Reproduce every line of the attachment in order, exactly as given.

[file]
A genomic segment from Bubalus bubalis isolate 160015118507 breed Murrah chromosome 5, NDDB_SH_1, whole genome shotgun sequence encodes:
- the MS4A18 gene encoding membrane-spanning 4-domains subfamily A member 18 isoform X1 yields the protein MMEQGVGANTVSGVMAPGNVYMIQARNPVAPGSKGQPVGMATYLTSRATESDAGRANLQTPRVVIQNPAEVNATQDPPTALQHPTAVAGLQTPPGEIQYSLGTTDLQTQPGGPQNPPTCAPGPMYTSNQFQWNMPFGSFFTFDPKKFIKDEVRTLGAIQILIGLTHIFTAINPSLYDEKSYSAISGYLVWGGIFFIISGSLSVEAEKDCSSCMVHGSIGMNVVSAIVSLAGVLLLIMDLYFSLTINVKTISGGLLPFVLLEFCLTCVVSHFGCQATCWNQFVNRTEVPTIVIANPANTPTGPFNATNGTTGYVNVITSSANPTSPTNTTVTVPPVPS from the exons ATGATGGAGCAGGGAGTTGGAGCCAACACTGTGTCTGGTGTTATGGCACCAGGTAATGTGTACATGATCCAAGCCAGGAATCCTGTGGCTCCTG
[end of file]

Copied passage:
A genomic segment from Bubalus bubalis isolate 160015118507 breed Murrah chromosome 5, NDDB_SH_1, whole genome shotgun sequence encodes:
- the MS4A18 gene encoding membrane-spanning 4-domains subfamily A member 18 isoform X1 yields the protein MMEQGVGANTVSGVMAPGNVYMIQARNPVAPGSKGQPVGMATYLTSRATESDAGRANLQTPRVVIQNPAEVNATQDPPTALQHPTAVAGLQTPPGEIQYSLGTTDLQTQPGGPQNPPTCAPGPMYTSNQFQWNMPFGSFFTFDPKKFIKDEVRTLGAIQILIGLTHIFTAINPSLYDEKSYSAISGYLVWGGIFFIISGSLSVEAEKDCSSCMVHGSIGMNVVSAIVSLAGVLLLIMDLYFSLTINVKTISGGLLPFVLLEFCLTCVVSHFGCQATCWNQFVNRTEVPTIVIANPANTPTGPFNATNGTTGYVNVITSSANPTSPTNTTVTVPPVPS from the exons ATGATGGAGCAGGGAGTTGGAGCCAACACTGTGTCTGGTGTTATGGCACCAGGTAATGTGTACATGATCCAAGCCAGGAATCCTGTGGCTCCTG